Kharkov was taken by the Germans 24 October, 1941. It would be taken three more times during the Great Patriotic War, also known as World War II.
By spring 1942, the Soviet people worked to restructure their economy. Aircraft production plants, relocated far to the east, began ramping up production. Soon types such as the Yak-1, Il-2, and Pe-2 entered service, and production of the La-5 began. But the Soviet Air Force had been nearly destroyed in the early days of the campaign and replacements from the Western Allies only totaled 249 machines of earlier types such as the Hurricane, Kittyhawk, and the early Warhawks.
Training of Soviet aircrews now used the experience gained since the June invasion began. The Air Force formed air divisions equipped with one type of machine.
Aircraft produced in the factories relocated to the east were of an inferior quality. Air engineering services, formed to improve the quality, worked tirelessly.
Meanwhile, the Luftwaffe, strengthened with new advanced types, called on their allies to provide additional pilots and machines. The majority of the Luftwaffe, nearly 75%, now operated against the Soviet Union.
In April, 1942, STAVKA ordered South Front and Southwest Fronts to retake Kharkov. The main blow of the two pronged thrust featured 6th Army of the South Front attacking from the south out of the Barvenkovo salient supported by an attack toward Krasnogrod. Southwest Front’s attack, comprised the 28th Army accompanied by formations of the 21st and 38th Armies, formed the northern pincer, and thrust from Volchansk toward Kharkov to encircle that city from the north and northwest.
Not surprisingly, the Germans also had a plan which included the liquidation of the Barvenkovo salient and seizing a bridgehead across the Donets River with an eye toward Voronezh. Army Group Kleist would attack from Slavyansk and Kramatorsk heading northwest. VI Army would strike south from Balakleya.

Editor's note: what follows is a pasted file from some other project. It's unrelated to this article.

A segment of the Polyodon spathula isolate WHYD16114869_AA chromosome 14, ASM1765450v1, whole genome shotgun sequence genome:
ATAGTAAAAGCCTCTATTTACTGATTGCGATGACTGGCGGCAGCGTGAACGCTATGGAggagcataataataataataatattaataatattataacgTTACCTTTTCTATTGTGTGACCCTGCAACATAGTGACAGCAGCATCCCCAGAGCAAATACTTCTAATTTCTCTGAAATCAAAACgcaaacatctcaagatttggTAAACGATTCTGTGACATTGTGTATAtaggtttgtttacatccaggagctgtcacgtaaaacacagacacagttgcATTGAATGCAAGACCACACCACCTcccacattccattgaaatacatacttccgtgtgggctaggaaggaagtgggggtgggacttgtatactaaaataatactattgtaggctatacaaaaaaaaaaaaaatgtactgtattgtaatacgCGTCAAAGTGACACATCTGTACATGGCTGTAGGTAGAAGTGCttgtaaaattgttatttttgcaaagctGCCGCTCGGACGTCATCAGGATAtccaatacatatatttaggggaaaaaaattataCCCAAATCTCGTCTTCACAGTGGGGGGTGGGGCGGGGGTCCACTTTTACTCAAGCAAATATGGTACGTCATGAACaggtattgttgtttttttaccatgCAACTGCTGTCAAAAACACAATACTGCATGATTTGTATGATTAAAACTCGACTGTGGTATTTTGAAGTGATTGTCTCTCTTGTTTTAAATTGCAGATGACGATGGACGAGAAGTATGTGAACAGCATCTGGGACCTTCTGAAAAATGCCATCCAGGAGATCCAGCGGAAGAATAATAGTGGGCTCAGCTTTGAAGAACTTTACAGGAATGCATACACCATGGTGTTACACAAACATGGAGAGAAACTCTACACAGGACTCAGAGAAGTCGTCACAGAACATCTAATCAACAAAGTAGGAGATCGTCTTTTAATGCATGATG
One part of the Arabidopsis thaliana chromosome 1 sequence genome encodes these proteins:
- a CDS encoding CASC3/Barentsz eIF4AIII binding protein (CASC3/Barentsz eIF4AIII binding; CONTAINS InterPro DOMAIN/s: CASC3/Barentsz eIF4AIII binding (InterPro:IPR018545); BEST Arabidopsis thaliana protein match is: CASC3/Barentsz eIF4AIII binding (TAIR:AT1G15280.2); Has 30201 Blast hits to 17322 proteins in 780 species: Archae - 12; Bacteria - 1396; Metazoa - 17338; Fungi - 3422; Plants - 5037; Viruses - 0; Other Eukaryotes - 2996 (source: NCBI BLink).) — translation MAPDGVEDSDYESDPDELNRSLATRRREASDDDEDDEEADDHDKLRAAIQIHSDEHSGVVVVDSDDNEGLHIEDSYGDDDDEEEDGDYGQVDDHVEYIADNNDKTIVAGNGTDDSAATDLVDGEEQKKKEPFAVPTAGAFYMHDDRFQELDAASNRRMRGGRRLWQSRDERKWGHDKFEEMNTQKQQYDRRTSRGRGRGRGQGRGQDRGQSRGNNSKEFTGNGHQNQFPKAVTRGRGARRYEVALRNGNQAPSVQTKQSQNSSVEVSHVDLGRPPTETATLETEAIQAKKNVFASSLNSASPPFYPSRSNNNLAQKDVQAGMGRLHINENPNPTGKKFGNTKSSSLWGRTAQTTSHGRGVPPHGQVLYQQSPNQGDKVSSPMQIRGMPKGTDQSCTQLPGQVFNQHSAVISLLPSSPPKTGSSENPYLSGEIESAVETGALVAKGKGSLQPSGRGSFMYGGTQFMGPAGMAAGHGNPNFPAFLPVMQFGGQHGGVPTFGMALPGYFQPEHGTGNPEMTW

On 12 May the Southwest Front’s 28th Army attacked, breaking through the German lines north and south of Kharkov, and advancing 26 kilometers. The 38th Army attacking toward Zmiyev advanced 19 to 32 kilometers. By 14 May mobile forces were ordered to encircle Kharkov, but these forces were not advanced because of a German armored force discovered in the neighborhood of Zmiyev. The mobile forces were activated 17 May, but it was too late.
On that date German VI Army attacked from north of Volchansk and from Zmiyev working to encircle the Soviet 28th and 38th Armies. In the south Army Group Kleist attacked the Soviet 9th Army of South Front from the Kramatorsk area. The Soviet 9th Army, ordered to cut off the Germans advancing from Barvenkovo, proved unable to do so and 9th Army executed a fighting retreat toward the northern Donets.
As the German attack developed, the Southwest Front requested permission to cease their offensive toward Kharkov. Stalin refused the request.
The Soviet 28th Army was driven back to its start line by 22 May.
The Soviet 6th Army of South Front was ordered to drive back the German attack but was unable to comply. By 23 May Army Group Kleist joined up with VI Army to close off the Barvenkovo salient encircling 6th Army and 57th Army. Some of the surrounded Soviet forces broke through the German encirclement during the period 24 May to 29 May and crossed to the eastern bank of the Donets River.
Southwest Front was assigned defensive duties at the end of May.
Sources: “The Kharkov Offensives,” Colonel Vasili Morozov, History of the Second World War Magazine, 1970s
The Soviet Air Force in World War II, Edited by Ray Wagner, Translated by Leland Fetzer, Doubleday & Co, Inc., Garden City, New York, 1973
I watched a movie the other day about how the Soviet Union paid for much of their WW2 equipment used in battle. It was a fascinating look into where the money came from. This was actually pre-German invasion time, say, early/mid 1930s. The movie is entitled “Mr. Jones”, based on a true story.